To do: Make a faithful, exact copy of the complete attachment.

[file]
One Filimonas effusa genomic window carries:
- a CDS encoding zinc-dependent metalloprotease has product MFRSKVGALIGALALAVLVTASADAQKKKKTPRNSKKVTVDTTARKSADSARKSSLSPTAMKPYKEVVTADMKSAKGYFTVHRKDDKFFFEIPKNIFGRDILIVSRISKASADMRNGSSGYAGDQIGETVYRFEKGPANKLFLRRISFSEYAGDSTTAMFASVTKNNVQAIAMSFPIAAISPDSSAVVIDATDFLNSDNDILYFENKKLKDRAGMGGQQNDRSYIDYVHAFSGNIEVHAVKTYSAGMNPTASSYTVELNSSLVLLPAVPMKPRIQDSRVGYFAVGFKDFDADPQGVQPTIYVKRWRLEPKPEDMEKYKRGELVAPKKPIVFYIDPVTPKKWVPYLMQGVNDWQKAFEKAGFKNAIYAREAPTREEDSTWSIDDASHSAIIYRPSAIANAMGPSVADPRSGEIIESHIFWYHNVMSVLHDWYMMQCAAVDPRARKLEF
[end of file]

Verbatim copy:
One Filimonas effusa genomic window carries:
- a CDS encoding zinc-dependent metalloprotease has product MFRSKVGALIGALALAVLVTASADAQKKKKTPRNSKKVTVDTTARKSADSARKSSLSPTAMKPYKEVVTADMKSAKGYFTVHRKDDKFFFEIPKNIFGRDILIVSRISKASADMRNGSSGYAGDQIGETVYRFEKGPANKLFLRRISFSEYAGDSTTAMFASVTKNNVQAIAMSFPIAAISPDSSAVVIDATDFLNSDNDILYFENKKLKDRAGMGGQQNDRSYIDYVHAFSGNIEVHAVKTYSAGMNPTASSYTVELNSSLVLLPAVPMKPRIQDSRVGYFAVGFKDFDADPQGVQPTIYVKRWRLEPKPEDMEKYKRGELVAPKKPIVFYIDPVTPKKWVPYLMQGVNDWQKAFEKAGFKNAIYAREAPTREEDSTWSIDDASHSAIIYRPSAIANAMGPSVADPRSGEIIESHIFWYHNVMSVLHDWYMMQCAAVDPRARKLEF